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FM Black Noise album cover
4.11 | 163 ratings | 28 reviews | 29% 5 stars

Excellent addition to any
prog rock music collection

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Studio Album, released in 1977

Songs / Tracks Listing

1. Phasors On Stun (3:49)
2. One O'clock Tomorrow (6:05)
3. Hours (2:36)
4. Journey (4:41)
5. Dialing For Dharma (3:15)
6. Slaughter In Robot Village (5:02)
7. Aldeberan (5:02)
8. Black Noise (9:56)

Total time 40:26

Bonus tracks on 2014 CD remaster:
9. Phasors On Stun (Live *) (8:32)
10. Black Noise (Live *) (13:48)

* Recorded at Larry's Hideaway, Toronto, 1977

Line-up / Musicians

- Cameron Hawkins / lead vocals, piano, synths (Minimoog, Micromoog, Elka), bass, sequencer
- Jeff "Nash the Slash" Plewman / electric violin, electric mandolin, glockenspiel, vocals & Fx
- Martin Deller / drums, percussion, Arp 2500 synthesizer

Releases information

Artwork: Bob Krol with James Cook (design)

LP Canadian Broadcasting Corporation ‎- LM 455 (1977, Canada)
LP Passport Records ‎- 9167-9831 (1978, Canada) New cover art
LP Conveyor ‎- CVX905703 (2014, Canada) Remastered by Peter Moore

CD Now See Hear - NSBDD-7007 (1993, Canada) Remastered by Cameron Hawkins from vinyl
CD Esoteric Recordings ‎- ECLEC2376 (2013, UK) Remastered by Ben Wiseman
CD Conveyor ‎- CVX905702 (2014, Canada) Remastered by Peter Moore with 2 bonus Live tracks

Thanks to ProgLucky for the addition
and to Quinino for the last updates
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FM Black Noise ratings distribution

(163 ratings)
Essential: a masterpiece of progressive rock music(29%)
Excellent addition to any prog rock music collection(47%)
Good, but non-essential (20%)
Collectors/fans only (3%)
Poor. Only for completionists (1%)

FM Black Noise reviews

Showing all collaborators reviews and last reviews preview | Show all reviews/ratings

Collaborators/Experts Reviews

Review by loserboy
5 stars This is a recording which I have always loved and had in my collection, but is too often forgotten. This is not the British band, but the Canadian one! Great analog synths surrounded by electric violin, mandolin and awesome drumming. This is rich and full of amazing musicianship (very tasty!!). FM were a classic prog act and unfortunately are not that well known outside of Canada. Nash the Slash is a classic and brings a dark forboding style to this music.
Review by Sean Trane
4 stars Among the Toronto-based group that rang prog to our ears ( at least a bit) were Rush, Triumph, Goddo for the trios, then came Max Webster as a quartet and Saga as a quintet (even though they were the poppier-sounding), but the scene wouldn't have been complete without that other trio FM, with its strange leader Nash The Slash on electric violin, but seconded by singer and bassist/keyboardist Cameron Hawkins and drummer Martin Deller. Their sound was quite special, somehow very FM-wise, but in another manner not that radio-friendly also with their songs that didn't respect the format. This album is one of those from my early tastes, that you'd expect to like only because of nostalgia, but no, looking at it with as neutral eyes (as I can possibly), the album holds its own some almost 30 years after..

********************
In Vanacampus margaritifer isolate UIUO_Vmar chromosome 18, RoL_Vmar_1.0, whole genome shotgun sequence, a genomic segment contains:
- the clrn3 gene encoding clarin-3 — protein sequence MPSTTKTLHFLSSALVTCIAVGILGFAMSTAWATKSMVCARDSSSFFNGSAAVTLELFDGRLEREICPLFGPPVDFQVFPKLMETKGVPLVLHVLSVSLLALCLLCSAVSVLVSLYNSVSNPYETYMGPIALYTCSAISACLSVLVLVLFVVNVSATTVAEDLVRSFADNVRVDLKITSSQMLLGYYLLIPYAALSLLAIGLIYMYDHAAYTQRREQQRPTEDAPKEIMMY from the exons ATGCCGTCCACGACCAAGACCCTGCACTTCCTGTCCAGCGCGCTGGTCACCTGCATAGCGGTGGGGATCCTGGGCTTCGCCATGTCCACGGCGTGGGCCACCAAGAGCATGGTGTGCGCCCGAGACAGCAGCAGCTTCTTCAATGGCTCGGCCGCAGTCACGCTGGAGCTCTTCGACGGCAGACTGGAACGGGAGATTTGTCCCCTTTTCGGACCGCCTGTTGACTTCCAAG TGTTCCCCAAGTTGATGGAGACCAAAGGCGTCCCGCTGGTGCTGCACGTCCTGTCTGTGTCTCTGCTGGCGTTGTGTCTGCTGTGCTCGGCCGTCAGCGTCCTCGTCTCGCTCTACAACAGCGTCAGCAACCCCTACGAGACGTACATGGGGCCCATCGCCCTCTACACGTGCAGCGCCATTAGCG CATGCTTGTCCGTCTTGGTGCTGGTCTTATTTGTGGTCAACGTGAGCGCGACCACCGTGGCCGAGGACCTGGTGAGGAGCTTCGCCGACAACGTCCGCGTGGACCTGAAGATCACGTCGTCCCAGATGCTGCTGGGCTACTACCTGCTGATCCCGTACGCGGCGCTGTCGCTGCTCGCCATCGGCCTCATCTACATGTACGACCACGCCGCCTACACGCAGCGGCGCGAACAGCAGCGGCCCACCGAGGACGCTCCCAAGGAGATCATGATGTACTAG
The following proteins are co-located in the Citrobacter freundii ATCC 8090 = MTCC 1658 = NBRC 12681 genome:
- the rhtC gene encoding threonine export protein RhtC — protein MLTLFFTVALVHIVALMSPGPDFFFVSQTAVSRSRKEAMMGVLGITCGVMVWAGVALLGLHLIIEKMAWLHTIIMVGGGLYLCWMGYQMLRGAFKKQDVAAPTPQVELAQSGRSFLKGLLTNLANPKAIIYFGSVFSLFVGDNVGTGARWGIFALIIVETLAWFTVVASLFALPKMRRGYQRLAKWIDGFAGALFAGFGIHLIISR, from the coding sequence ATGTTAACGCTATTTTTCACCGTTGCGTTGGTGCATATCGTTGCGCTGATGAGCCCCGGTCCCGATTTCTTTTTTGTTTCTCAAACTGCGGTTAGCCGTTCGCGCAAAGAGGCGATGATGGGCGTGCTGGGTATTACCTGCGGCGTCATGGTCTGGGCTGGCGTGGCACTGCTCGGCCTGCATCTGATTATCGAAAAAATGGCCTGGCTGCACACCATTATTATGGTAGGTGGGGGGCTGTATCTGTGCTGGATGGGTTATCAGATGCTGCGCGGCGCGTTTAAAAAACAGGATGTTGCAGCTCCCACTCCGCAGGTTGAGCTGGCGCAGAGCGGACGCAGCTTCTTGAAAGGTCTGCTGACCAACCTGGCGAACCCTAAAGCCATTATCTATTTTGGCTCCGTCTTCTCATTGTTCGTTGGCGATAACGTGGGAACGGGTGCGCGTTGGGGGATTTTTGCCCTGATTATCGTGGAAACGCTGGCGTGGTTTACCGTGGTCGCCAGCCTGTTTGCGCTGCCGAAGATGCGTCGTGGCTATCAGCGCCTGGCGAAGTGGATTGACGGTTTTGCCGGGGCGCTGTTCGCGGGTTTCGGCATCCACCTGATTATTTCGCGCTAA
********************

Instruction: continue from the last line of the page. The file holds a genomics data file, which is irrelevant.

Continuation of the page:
Right from the first notes of Phasors On Stun (what a title..), you just know you're onto something special, with that slick sound (including a clear loud vocal by Hawkins) , but the song goes straight to the point after a very adventurous start. It is followed by the Saga-esque One O'Clock Tomorrow (a quiet synth and glockenspiel affair) then with a pleasant fast-paced piano-dominated short instrumental (Deller-penned) Hours and finally the Hawkins-penned (and the album's weakest point) Journey returning to the usual song format, sounding a bit like later days' Utopia. Funnily enough by looking at the writing credits, you can feel that Nash was more in phase with Deller than with Hawkins

The flipside starts much differently on a sequencing rhythm basing the instrumental Dialing For Dharma, one that will indicate the feeling is quite different this side of the black hole. Again the Deller-penned Slaughter In Robot Village is much closer to Nash spirit (than Hawkins), this instrumental (taking almost a 80's Rush overtones - Deller was drum rolling ala Peart - well before their compatriots would.. ) that would remain a fabulous highlight in the album. But on this flipside, the highlights are just bouncing one on another with the fantastic Aldebaran (a star), only to soar like an eagle on the 9-minutes title track where the group finally explodes and shines in its utmost brilliance (had they done three of these on this album, this would rank in the top 10 of the site), and let it rip on wildly, then gliding from black hole to galaxies, and also the only track where Nash and Cameron meet (lyrics excepted naturally).

With a stunning artwork and a rather unforgettable logo, it seemed that FM was going straight for the top after this album and hit the jackpot with their second , but alas, past the Direct-To-Disc Ep, Nash the Slash would leave the trio to follow his very strange solo career (my guess is mostly a dispute between Hawkins's straight songs and Nash's wish to expand the scope); where he would often appear as a mummy in fun videoclips in the early 80's, making the early days of Canadian all-music TV chain MuchMusic, a fun alternative to MTV, already in its never-ending spiral. But FM was broken in its lan to fame and although a great guitarist/violinist Ben Mink would come to fill NTS's shoes aptly, the group's momentum had passed and although they would soldier on bravely for years, they'd never get close again Hopefully one day their superb debut album will get a reissue containing the now (very?) rare-DTD Ep tracks, which would just encapsulate the band's first chapter, and let us see how mighty they'd come close. Surely Rush listened to this album many times when they morphed their style after Moving Pictures and just for that, you can guess that Black Noise was a few years ahead of its time. .